It's not all fun and games for the popular students in high school, study says.
"The cult of popularity that reigns in high school can look quaint from a safe distance, like your 20th reunion. By then the social order may have turned over like an hourglass: teenagers who were socially invisible have emerged as colorful characters, confident, transformed. Others seem preserved in time, same as ever, while some former princes and queen bees are diminished or simply absent, now invisible themselves.
Popularity, even the likable kind, can have costs. In his continuing study, Dr. Allen has found that the most socially skilled students are three times as likely to be drinking by age 14 as those outside the group. Up through age 18, they are also more likely to commit vandalism, smoke marijuana and shoplift. They are, in short, seemingly more vulnerable to peer pressure and expectations.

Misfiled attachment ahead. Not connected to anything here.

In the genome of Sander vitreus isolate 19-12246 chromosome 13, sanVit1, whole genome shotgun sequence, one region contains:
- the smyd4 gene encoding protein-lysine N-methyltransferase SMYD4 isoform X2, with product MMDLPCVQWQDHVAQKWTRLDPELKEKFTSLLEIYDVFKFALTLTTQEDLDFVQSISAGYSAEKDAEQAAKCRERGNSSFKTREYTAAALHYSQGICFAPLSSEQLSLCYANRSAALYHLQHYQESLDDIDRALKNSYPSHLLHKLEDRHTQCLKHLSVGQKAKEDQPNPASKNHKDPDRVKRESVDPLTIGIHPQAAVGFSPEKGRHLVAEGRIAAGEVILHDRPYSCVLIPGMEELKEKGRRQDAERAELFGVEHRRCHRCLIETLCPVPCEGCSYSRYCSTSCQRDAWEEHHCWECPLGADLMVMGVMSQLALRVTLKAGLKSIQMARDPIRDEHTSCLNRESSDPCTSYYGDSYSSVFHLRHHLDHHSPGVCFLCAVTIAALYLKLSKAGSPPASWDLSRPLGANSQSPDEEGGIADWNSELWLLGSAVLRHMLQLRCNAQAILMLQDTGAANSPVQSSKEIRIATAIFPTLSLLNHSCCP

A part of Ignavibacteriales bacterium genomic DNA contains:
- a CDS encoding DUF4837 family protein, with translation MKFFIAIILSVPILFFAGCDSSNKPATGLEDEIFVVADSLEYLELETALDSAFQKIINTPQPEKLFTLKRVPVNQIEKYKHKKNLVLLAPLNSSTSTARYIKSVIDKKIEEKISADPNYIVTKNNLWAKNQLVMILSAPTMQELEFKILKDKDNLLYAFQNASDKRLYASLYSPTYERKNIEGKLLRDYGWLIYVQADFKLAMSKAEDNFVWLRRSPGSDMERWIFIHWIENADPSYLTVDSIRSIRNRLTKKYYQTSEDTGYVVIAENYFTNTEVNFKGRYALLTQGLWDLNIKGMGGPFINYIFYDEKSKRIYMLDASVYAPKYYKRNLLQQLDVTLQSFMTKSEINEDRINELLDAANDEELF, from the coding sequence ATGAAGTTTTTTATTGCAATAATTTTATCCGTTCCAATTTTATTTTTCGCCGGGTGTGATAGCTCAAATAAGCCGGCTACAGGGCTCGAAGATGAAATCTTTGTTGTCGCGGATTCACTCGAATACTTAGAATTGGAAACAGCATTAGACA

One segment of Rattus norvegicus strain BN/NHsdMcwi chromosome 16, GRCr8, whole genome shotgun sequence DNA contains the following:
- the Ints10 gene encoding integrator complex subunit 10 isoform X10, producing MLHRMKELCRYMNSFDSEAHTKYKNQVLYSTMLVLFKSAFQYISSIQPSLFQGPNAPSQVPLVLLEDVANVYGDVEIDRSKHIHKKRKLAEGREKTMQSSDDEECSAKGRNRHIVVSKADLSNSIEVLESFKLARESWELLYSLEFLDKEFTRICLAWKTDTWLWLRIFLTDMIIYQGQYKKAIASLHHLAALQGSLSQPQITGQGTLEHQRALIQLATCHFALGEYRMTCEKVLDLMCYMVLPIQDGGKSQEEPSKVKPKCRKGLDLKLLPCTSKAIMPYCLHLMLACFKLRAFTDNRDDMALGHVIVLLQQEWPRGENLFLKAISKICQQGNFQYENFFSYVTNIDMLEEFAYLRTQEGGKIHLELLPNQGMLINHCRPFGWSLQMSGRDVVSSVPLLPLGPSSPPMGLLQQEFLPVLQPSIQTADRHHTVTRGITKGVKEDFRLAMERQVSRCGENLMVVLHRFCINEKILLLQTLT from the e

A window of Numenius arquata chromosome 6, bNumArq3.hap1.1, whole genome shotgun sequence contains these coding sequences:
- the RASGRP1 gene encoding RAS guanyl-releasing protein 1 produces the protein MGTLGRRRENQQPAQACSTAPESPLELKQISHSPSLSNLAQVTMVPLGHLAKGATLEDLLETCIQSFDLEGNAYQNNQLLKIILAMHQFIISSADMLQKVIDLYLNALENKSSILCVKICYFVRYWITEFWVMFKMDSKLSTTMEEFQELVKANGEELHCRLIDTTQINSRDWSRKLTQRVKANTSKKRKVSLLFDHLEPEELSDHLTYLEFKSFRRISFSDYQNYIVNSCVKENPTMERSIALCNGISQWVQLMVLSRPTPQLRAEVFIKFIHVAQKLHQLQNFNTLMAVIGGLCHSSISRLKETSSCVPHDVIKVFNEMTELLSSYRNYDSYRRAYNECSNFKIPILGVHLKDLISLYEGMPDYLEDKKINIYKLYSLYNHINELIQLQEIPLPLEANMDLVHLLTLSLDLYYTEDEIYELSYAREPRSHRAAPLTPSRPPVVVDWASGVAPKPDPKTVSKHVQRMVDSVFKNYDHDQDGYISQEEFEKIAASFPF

Some of those behaviors may just be due to increased opportunity and access: you can’t sample from the buffet if you’re not invited to the party.
But that is ultimately for the teenagers who see it unfolding every day to assess. If high school is the first time young people take on a public identity, it is also the best vantage point for seeing the blessings and risks of social charm.
Maybe that’s why some teenagers can seem at once so self-deluded about their own standing and fascinated by the doings of the in group. They know intuitively that a crucial part of a high school education happens outside the classroom, in Popularity Studies 101."
Read all here.